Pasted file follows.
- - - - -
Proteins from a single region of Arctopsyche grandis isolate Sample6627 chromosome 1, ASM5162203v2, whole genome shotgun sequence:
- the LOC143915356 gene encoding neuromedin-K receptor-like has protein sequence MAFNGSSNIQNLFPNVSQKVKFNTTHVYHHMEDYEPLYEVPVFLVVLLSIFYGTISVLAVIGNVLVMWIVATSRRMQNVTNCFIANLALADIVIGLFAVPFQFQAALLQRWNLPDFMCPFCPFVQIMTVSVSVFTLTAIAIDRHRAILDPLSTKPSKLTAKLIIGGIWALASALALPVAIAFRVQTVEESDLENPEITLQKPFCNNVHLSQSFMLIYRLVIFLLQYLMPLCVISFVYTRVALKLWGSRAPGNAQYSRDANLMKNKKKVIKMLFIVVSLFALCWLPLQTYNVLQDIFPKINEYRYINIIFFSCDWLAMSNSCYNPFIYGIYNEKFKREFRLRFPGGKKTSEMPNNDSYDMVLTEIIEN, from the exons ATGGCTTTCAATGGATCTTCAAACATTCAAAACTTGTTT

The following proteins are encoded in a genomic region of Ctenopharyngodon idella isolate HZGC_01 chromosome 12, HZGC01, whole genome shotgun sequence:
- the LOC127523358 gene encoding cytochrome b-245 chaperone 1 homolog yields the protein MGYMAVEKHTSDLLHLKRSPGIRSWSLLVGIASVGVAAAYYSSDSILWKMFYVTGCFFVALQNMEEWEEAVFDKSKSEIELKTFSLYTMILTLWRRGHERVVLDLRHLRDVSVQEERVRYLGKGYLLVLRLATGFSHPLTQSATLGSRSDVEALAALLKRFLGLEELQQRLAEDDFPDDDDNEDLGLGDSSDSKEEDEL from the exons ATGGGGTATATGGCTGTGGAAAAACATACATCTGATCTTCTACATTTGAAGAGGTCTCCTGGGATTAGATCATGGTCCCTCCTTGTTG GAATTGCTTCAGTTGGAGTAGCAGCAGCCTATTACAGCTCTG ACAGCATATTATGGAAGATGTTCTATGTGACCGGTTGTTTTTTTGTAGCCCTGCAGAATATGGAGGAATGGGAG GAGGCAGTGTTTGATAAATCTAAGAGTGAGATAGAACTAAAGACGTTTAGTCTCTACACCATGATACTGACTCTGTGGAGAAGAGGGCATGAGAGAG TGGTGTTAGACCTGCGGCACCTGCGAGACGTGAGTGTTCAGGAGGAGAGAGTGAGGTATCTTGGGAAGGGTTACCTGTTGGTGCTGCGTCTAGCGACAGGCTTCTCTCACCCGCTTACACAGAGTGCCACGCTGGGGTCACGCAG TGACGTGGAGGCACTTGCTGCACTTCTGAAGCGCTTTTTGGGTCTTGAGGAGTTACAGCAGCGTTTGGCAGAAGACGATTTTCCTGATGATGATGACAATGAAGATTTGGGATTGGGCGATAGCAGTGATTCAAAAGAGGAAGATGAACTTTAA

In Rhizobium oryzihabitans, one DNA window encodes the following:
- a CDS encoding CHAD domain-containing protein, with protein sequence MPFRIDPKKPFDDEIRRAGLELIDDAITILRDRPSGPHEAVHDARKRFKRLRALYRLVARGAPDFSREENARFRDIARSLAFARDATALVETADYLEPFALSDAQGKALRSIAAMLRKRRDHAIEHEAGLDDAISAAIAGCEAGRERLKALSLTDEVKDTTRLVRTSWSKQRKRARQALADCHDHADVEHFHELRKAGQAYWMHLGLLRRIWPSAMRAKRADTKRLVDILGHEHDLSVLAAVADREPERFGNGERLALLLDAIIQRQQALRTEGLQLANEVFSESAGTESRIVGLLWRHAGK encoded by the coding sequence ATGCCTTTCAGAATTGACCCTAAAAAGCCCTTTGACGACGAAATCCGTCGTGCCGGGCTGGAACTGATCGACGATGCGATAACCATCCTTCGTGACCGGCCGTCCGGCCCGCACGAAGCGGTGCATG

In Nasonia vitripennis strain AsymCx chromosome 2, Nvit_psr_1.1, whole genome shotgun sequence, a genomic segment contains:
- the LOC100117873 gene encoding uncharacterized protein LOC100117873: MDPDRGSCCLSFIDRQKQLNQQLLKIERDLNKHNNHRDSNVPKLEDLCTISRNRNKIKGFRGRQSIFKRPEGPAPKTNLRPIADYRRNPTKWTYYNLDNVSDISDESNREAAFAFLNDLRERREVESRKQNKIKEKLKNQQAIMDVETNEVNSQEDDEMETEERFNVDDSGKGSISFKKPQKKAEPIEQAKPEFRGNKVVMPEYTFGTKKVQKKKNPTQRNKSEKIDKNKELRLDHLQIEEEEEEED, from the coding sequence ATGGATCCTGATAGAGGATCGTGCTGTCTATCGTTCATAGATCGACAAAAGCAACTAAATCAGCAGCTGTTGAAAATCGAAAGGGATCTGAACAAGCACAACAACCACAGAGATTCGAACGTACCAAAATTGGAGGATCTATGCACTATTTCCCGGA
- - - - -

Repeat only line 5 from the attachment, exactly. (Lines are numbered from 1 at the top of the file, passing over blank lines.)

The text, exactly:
In Rhizobium oryzihabitans, one DNA window encodes the following: